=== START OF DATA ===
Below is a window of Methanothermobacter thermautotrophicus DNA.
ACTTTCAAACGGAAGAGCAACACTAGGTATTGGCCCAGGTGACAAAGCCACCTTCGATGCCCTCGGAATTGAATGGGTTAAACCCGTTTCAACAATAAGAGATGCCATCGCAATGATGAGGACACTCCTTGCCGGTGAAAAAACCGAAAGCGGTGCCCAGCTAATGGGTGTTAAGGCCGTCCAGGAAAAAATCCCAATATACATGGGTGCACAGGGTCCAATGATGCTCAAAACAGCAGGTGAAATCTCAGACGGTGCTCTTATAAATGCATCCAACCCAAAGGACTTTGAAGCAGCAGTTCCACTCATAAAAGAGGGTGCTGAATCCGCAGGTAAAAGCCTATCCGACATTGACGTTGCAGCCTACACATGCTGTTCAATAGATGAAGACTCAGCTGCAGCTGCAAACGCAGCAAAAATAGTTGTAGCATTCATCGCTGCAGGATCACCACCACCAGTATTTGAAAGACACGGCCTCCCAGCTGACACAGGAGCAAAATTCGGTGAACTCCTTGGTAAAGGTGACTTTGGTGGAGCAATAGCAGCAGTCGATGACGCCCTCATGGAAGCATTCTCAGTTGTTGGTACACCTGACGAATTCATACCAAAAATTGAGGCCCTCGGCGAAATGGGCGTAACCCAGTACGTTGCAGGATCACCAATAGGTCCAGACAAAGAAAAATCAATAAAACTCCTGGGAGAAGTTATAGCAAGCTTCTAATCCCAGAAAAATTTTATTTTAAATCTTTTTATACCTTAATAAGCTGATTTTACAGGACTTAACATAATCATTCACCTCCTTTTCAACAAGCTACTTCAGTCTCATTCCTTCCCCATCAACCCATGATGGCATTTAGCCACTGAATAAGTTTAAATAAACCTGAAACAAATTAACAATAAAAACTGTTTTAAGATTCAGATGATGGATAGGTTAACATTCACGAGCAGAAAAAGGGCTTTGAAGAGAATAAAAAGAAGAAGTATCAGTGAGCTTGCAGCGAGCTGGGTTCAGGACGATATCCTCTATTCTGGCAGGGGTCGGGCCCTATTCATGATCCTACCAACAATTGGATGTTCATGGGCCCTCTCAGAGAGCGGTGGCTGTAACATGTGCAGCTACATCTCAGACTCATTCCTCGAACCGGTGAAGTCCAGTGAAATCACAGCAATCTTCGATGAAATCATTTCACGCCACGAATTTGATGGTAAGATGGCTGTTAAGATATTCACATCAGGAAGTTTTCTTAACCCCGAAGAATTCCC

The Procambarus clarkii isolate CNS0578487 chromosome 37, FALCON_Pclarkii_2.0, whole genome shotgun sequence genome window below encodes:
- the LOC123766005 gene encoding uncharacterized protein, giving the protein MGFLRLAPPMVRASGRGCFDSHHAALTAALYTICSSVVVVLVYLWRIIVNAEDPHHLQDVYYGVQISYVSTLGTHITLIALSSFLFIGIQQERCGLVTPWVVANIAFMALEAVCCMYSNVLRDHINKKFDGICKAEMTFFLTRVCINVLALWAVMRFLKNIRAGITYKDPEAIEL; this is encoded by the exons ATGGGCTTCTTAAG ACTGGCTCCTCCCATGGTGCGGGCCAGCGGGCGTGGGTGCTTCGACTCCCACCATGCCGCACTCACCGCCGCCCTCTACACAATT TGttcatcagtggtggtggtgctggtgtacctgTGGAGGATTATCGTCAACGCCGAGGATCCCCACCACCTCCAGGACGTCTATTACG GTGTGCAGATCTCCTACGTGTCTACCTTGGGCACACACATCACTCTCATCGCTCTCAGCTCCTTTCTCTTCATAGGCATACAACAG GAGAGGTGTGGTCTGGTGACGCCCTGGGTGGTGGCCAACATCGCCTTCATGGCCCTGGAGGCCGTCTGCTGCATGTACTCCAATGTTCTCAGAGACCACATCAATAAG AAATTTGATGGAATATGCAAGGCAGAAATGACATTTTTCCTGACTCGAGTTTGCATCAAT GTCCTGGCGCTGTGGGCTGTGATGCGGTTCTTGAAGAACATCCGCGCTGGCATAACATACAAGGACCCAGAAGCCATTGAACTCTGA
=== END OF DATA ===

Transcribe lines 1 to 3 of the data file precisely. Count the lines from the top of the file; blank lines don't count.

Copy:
Below is a window of Methanothermobacter thermautotrophicus DNA.
ACTTTCAAACGGAAGAGCAACACTAGGTATTGGCCCAGGTGACAAAGCCACCTTCGATGCCCTCGGAATTGAATGGGTTAAACCCGTTTCAACAATAAGAGATGCCATCGCAATGATGAGGACACTCCTTGCCGGTGAAAAAACCGAAAGCGGTGCCCAGCTAATGGGTGTTAAGGCCGTCCAGGAAAAAATCCCAATATACATGGGTGCACAGGGTCCAATGATGCTCAAAACAGCAGGTGAAATCTCAGACGGTGCTCTTATAAATGCATCCAACCCAAAGGACTTTGAAGCAGCAGTTCCACTCATAAAAGAGGGTGCTGAATCCGCAGGTAAAAGCCTATCCGACATTGACGTTGCAGCCTACACATGCTGTTCAATAGATGAAGACTCAGCTGCAGCTGCAAACGCAGCAAAAATAGTTGTAGCATTCATCGCTGCAGGATCACCACCACCAGTATTTGAAAGACACGGCCTCCCAGCTGACACAGGAGCAAAATTCGGTGAACTCCTTGGTAAAGGTGACTTTGGTGGAGCAATAGCAGCAGTCGATGACGCCCTCATGGAAGCATTCTCAGTTGTTGGTACACCTGACGAATTCATACCAAAAATTGAGGCCCTCGGCGAAATGGGCGTAACCCAGTACGTTGCAGGATCACCAATAGGTCCAGACAAAGAAAAATCAATAAAACTCCTGGGAGAAGTTATAGCAAGCTTCTAATCCCAGAAAAATTTTATTTTAAATCTTTTTATACCTTAATAAGCTGATTTTACAGGACTTAACATAATCATTCACCTCCTTTTCAACAAGCTACTTCAGTCTCATTCCTTCCCCATCAACCCATGATGGCATTTAGCCACTGAATAAGTTTAAATAAACCTGAAACAAATTAACAATAAAAACTGTTTTAAGATTCAGATGATGGATAGGTTAACATTCACGAGCAGAAAAAGGGCTTTGAAGAGAATAAAAAGAAGAAGTATCAGTGAGCTTGCAGCGAGCTGGGTTCAGGACGATATCCTCTATTCTGGCAGGGGTCGGGCCCTATTCATGATCCTACCAACAATTGGATGTTCATGGGCCCTCTCAGAGAGCGGTGGCTGTAACATGTGCAGCTACATCTCAGACTCATTCCTCGAACCGGTGAAGTCCAGTGAAATCACAGCAATCTTCGATGAAATCATTTCACGCCACGAATTTGATGGTAAGATGGCTGTTAAGATATTCACATCAGGAAGTTTTCTTAACCCCGAAGAATTCCC

The Procambarus clarkii isolate CNS0578487 chromosome 37, FALCON_Pclarkii_2.0, whole genome shotgun sequence genome window below encodes: